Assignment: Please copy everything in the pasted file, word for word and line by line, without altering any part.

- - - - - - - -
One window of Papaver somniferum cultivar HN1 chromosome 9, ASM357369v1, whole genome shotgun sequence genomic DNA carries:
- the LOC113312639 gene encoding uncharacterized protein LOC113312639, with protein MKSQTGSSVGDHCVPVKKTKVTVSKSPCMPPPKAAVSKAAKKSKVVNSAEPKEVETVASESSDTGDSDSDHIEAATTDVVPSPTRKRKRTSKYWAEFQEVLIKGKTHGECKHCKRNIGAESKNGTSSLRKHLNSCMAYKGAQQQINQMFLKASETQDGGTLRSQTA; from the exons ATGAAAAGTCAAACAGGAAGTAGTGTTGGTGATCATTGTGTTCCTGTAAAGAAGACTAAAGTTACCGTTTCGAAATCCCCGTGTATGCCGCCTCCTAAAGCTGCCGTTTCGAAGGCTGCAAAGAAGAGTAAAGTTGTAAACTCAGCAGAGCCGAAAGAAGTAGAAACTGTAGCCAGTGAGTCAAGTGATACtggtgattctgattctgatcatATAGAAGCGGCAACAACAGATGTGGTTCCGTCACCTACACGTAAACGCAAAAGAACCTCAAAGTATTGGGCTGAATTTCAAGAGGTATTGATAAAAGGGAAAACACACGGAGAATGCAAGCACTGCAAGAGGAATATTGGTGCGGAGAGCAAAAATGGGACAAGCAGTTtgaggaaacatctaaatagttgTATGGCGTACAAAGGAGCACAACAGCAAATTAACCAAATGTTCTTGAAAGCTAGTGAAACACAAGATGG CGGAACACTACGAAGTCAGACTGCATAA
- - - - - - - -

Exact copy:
One window of Papaver somniferum cultivar HN1 chromosome 9, ASM357369v1, whole genome shotgun sequence genomic DNA carries:
- the LOC113312639 gene encoding uncharacterized protein LOC113312639, with protein MKSQTGSSVGDHCVPVKKTKVTVSKSPCMPPPKAAVSKAAKKSKVVNSAEPKEVETVASESSDTGDSDSDHIEAATTDVVPSPTRKRKRTSKYWAEFQEVLIKGKTHGECKHCKRNIGAESKNGTSSLRKHLNSCMAYKGAQQQINQMFLKASETQDGGTLRSQTA; from the exons ATGAAAAGTCAAACAGGAAGTAGTGTTGGTGATCATTGTGTTCCTGTAAAGAAGACTAAAGTTACCGTTTCGAAATCCCCGTGTATGCCGCCTCCTAAAGCTGCCGTTTCGAAGGCTGCAAAGAAGAGTAAAGTTGTAAACTCAGCAGAGCCGAAAGAAGTAGAAACTGTAGCCAGTGAGTCAAGTGATACtggtgattctgattctgatcatATAGAAGCGGCAACAACAGATGTGGTTCCGTCACCTACACGTAAACGCAAAAGAACCTCAAAGTATTGGGCTGAATTTCAAGAGGTATTGATAAAAGGGAAAACACACGGAGAATGCAAGCACTGCAAGAGGAATATTGGTGCGGAGAGCAAAAATGGGACAAGCAGTTtgaggaaacatctaaatagttgTATGGCGTACAAAGGAGCACAACAGCAAATTAACCAAATGTTCTTGAAAGCTAGTGAAACACAAGATGG CGGAACACTACGAAGTCAGACTGCATAA